By Mike Wackett (The Loadstar) – Japanese merged carrier Ocean Network Express (ONE) recorded a net loss of $586m in its first year of operation, however it said it expected to move into the black in its second year.
ONE, formed from the container businesses of K Line, MOL and NYK, was supposed to produce synergistic returns for its parents. Instead it has dragged down the P&L accounts of the trio, which announced annual results today.
NYK, which holds a 38% equity stake in ONE, posted a massive group loss of ¥44.5bn ($400m) for the year, prompting the replacement of Tadaaki Naito as president.
The company said it resolved a change of its chairman, president and representative directors. The new president will be Hitoshi Nagasawa, currently executive vice president corporate officer.
And, like its compatriots, NYK also underestimated the cost of ending its legacy liner business. It said it suffered “higher than expected one-time costs required to terminate the container shipping business”, which included severance payments to agents and penalties incurred on returning surplus containerships to owners earlier than the charter party expiry dates.
K Line recorded a loss of ¥11bn ($99m) for the year, citing red ink incurred from its 31% stake in ONE as the primary reason.
Only MOL, which also has a 31% holding in ONE, managed to stay in the black for the year, achieving a positive result of ¥27bn ($240m), mainly attributable to good performances from its dry bulk and energy transport businesses.
But the carrier noted the business performance from ONE had resulted “in a significant deficit” from the sector.
The botched launch of ONE on 1 April last year resulted in a significant loss of business and an estimated $400m impact on the bottom line.
Chief executive Jeremy Nixon explained to investors in November that management had “underestimated the initial launch resource requirement”, causing chaos on operations desks throughout the new organisation and obliging loyal Japanese trading house customers to book their containers with other carriers.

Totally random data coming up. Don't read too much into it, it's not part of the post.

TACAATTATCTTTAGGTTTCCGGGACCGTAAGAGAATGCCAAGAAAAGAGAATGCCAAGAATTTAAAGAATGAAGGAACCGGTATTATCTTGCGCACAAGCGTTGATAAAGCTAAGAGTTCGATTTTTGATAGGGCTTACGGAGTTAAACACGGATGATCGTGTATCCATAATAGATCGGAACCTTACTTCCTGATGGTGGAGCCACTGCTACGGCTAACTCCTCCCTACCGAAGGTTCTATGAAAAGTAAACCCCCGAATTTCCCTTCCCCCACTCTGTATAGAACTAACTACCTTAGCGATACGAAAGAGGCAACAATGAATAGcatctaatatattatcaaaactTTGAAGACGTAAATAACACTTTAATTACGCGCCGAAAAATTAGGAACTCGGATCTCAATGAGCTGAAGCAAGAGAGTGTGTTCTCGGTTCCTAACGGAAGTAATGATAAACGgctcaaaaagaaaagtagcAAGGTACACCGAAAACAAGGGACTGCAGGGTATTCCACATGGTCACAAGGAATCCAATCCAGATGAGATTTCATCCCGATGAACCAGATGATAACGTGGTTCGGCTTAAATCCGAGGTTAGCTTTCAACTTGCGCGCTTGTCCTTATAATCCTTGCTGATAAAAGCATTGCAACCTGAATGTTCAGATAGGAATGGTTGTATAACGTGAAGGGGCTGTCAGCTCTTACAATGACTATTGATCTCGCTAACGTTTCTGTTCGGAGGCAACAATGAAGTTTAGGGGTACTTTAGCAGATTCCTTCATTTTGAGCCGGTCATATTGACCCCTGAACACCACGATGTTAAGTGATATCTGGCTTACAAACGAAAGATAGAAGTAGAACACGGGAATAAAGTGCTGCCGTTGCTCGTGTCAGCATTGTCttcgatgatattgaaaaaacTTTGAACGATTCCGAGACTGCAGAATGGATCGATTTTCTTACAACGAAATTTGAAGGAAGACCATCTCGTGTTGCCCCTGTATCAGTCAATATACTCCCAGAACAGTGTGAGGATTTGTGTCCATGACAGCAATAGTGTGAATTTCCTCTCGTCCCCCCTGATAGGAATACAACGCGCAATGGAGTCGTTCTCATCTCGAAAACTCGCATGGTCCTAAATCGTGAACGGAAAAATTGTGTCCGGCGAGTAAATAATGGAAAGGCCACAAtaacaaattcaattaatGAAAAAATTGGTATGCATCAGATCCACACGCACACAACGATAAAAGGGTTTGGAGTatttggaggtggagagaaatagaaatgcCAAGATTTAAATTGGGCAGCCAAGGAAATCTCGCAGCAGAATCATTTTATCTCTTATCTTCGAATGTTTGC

On the key Asia-Europe and transpacific tradelanes, it took ONE several months to regain customer confidence and thus restore load factors to acceptable levels.
For the full-year utilisation levels recovered to 87% and 88%, respectively for the Asia-US and Asia-Europe headhaul routes, having plunged below 70% in the first quarter.
Turnover in the first 12 months was $10.9bn, but ONE is seeking to improve its revenue in year two by 17% to $12.7bn and is targeting a profit of $85m.
ONE is more optimistic about growth than some of its peers and is projecting a 4% increase in demand.
“Profit is expected to gradually recover throughout H1, with improved lifting,” said ONE, adding it expected that liftings would be restored to the pre-integration levels of the three carriers during the period.
It said however that in the first three months of the calendar year, and the carrier’s Q4, trade had been “relatively weak” eastbound between Asia and the US “due in part to a backlash downturn from the earlier rush demand ahead of additional US tariffs on China”.
In regard to the Asia to Europe tradelane it said that although long-term contracts had improved, soft demand following the Chinese new year had resulted in a decline in spot rates.
ONE said that its action plan for profit improvement was to “establish an organisation that can tolerate market volatility” advancing the carrier from a period of “stabilisation” to a secondary stage of “reformation”.
The four parts of its 2019 action plan are: cargo portfolio optimisation; product rationalisation; an organisation restructure and an increase in the targeted $1bn cost saving synergies from the merger to 96% this year, from the 82% achieved in the first year.
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